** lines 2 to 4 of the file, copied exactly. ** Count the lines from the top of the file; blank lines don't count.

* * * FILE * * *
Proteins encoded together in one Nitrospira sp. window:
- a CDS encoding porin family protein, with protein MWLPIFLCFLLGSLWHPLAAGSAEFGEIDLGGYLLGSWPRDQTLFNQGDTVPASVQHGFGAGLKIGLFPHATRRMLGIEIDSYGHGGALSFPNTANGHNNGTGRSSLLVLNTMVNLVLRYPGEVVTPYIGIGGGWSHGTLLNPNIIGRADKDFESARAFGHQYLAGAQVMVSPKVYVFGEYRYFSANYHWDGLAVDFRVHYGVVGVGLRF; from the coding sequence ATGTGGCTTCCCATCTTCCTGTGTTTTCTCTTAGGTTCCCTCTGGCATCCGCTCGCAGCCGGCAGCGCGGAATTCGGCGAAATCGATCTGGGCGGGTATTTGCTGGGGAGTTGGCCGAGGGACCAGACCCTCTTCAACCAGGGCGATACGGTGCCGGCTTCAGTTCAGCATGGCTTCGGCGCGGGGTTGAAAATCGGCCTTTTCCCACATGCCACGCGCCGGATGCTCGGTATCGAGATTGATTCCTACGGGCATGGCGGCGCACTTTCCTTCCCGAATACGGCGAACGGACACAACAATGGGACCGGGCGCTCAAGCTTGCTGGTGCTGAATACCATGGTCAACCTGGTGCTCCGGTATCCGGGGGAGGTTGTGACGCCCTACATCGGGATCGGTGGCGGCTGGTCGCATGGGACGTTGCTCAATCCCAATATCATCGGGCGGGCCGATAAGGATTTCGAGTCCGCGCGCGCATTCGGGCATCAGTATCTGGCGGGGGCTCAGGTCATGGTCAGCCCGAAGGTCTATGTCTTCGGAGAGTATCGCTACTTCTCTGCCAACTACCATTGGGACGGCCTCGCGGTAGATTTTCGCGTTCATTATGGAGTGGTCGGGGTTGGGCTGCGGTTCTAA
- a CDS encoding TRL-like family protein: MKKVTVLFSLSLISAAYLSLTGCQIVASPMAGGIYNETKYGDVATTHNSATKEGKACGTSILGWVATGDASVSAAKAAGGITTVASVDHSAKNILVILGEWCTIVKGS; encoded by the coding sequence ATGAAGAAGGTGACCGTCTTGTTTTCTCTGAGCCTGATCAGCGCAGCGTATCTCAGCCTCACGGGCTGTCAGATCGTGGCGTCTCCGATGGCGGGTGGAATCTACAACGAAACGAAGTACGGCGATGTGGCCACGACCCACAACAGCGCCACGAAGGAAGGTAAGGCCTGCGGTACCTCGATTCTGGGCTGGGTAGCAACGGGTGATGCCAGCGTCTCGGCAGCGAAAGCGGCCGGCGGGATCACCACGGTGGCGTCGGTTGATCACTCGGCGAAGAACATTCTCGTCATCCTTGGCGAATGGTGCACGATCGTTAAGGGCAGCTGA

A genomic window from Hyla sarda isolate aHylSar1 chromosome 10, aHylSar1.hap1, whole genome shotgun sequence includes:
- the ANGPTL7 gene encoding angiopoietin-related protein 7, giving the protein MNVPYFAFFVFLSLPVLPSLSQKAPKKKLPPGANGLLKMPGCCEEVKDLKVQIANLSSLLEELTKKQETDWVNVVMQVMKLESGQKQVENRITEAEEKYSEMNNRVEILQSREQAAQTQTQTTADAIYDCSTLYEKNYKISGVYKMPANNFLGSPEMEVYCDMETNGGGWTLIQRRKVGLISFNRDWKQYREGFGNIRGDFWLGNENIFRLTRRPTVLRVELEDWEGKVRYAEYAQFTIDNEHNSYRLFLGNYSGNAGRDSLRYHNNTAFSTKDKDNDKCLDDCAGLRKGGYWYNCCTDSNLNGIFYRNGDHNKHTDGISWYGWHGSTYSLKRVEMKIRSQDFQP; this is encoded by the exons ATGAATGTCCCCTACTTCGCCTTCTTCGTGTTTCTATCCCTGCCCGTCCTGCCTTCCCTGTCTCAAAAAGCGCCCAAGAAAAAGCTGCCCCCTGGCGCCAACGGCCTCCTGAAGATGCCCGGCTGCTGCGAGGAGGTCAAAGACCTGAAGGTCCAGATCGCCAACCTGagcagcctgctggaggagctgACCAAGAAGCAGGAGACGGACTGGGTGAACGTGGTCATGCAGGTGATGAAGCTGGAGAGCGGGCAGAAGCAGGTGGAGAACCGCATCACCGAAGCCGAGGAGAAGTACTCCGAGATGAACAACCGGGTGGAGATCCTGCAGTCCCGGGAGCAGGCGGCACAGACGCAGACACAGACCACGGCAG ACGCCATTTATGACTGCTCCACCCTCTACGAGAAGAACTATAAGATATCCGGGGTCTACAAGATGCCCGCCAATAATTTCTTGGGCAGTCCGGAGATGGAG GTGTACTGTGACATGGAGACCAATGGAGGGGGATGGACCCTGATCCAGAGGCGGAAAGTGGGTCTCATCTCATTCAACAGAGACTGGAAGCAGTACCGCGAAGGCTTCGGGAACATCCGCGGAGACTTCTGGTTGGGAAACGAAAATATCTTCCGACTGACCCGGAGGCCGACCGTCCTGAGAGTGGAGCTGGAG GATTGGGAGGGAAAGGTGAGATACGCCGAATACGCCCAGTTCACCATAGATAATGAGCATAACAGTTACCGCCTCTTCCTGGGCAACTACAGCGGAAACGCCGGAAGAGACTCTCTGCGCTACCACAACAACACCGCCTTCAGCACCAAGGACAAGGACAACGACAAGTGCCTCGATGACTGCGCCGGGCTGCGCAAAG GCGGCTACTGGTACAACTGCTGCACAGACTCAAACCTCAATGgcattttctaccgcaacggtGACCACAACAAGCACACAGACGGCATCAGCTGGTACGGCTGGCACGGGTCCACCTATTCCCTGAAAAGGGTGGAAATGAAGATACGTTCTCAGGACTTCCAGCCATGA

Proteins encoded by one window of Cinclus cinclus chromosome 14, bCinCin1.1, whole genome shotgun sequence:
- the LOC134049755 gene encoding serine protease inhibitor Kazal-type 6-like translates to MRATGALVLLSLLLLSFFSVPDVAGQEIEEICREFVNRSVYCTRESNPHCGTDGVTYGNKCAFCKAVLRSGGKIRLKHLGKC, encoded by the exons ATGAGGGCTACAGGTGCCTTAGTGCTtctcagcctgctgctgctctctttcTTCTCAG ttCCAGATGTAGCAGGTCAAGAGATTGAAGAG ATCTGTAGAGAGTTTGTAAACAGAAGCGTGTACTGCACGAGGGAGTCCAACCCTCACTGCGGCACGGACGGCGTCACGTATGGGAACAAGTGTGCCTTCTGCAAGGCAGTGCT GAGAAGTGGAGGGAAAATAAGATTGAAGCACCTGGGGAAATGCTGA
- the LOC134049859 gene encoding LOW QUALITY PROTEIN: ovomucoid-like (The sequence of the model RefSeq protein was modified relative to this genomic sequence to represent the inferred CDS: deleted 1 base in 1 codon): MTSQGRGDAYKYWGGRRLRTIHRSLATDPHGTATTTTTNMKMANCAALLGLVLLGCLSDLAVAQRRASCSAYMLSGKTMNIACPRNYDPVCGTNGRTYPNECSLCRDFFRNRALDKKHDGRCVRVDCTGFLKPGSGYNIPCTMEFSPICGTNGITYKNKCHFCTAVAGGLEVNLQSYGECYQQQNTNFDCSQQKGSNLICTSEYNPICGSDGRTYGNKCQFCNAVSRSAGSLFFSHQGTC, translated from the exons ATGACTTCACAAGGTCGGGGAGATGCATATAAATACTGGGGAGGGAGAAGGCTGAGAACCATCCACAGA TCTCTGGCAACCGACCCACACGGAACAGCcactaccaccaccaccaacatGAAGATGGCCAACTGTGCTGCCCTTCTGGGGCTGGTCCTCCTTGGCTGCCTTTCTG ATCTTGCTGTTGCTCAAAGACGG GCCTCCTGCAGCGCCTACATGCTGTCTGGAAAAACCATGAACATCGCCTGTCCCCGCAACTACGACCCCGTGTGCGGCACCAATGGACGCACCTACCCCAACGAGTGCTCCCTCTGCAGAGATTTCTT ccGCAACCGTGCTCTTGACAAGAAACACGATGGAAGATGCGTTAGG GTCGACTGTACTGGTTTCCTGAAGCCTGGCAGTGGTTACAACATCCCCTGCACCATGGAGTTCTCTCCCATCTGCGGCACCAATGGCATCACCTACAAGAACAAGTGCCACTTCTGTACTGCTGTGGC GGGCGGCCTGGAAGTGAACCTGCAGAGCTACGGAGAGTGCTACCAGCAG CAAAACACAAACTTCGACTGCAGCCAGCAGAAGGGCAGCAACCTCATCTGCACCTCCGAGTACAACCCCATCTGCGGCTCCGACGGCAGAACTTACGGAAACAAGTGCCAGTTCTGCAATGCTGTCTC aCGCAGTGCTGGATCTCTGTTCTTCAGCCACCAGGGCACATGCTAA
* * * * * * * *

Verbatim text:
- a CDS encoding porin family protein, with protein MWLPIFLCFLLGSLWHPLAAGSAEFGEIDLGGYLLGSWPRDQTLFNQGDTVPASVQHGFGAGLKIGLFPHATRRMLGIEIDSYGHGGALSFPNTANGHNNGTGRSSLLVLNTMVNLVLRYPGEVVTPYIGIGGGWSHGTLLNPNIIGRADKDFESARAFGHQYLAGAQVMVSPKVYVFGEYRYFSANYHWDGLAVDFRVHYGVVGVGLRF; from the coding sequence ATGTGGCTTCCCATCTTCCTGTGTTTTCTCTTAGGTTCCCTCTGGCATCCGCTCGCAGCCGGCAGCGCGGAATTCGGCGAAATCGATCTGGGCGGGTATTTGCTGGGGAGTTGGCCGAGGGACCAGACCCTCTTCAACCAGGGCGATACGGTGCCGGCTTCAGTTCAGCATGGCTTCGGCGCGGGGTTGAAAATCGGCCTTTTCCCACATGCCACGCGCCGGATGCTCGGTATCGAGATTGATTCCTACGGGCATGGCGGCGCACTTTCCTTCCCGAATACGGCGAACGGACACAACAATGGGACCGGGCGCTCAAGCTTGCTGGTGCTGAATACCATGGTCAACCTGGTGCTCCGGTATCCGGGGGAGGTTGTGACGCCCTACATCGGGATCGGTGGCGGCTGGTCGCATGGGACGTTGCTCAATCCCAATATCATCGGGCGGGCCGATAAGGATTTCGAGTCCGCGCGCGCATTCGGGCATCAGTATCTGGCGGGGGCTCAGGTCATGGTCAGCCCGAAGGTCTATGTCTTCGGAGAGTATCGCTACTTCTCTGCCAACTACCATTGGGACGGCCTCGCGGTAGATTTTCGCGTTCATTATGGAGTGGTCGGGGTTGGGCTGCGGTTCTAA
- a CDS encoding TRL-like family protein: MKKVTVLFSLSLISAAYLSLTGCQIVASPMAGGIYNETKYGDVATTHNSATKEGKACGTSILGWVATGDASVSAAKAAGGITTVASVDHSAKNILVILGEWCTIVKGS; encoded by the coding sequence ATGAAGAAGGTGACCGTCTTGTTTTCTCTGAGCCTGATCAGCGCAGCGTATCTCAGCCTCACGGGCTGTCAGATCGTGGCGTCTCCGATGGCGGGTGGAATCTACAACGAAACGAAGTACGGCGATGTGGCCACGACCCACAACAGCGCCACGAAGGAAGGTAAGGCCTGCGGTACCTCGATTCTGGGCTGGGTAGCAACGGGTGATGCCAGCGTCTCGGCAGCGAAAGCGGCCGGCGGGATCACCACGGTGGCGTCGGTTGATCACTCGGCGAAGAACATTCTCGTCATCCTTGGCGAATGGTGCACGATCGTTAAGGGCAGCTGA

A genomic window from Hyla sarda isolate aHylSar1 chromosome 10, aHylSar1.hap1, whole genome shotgun sequence includes: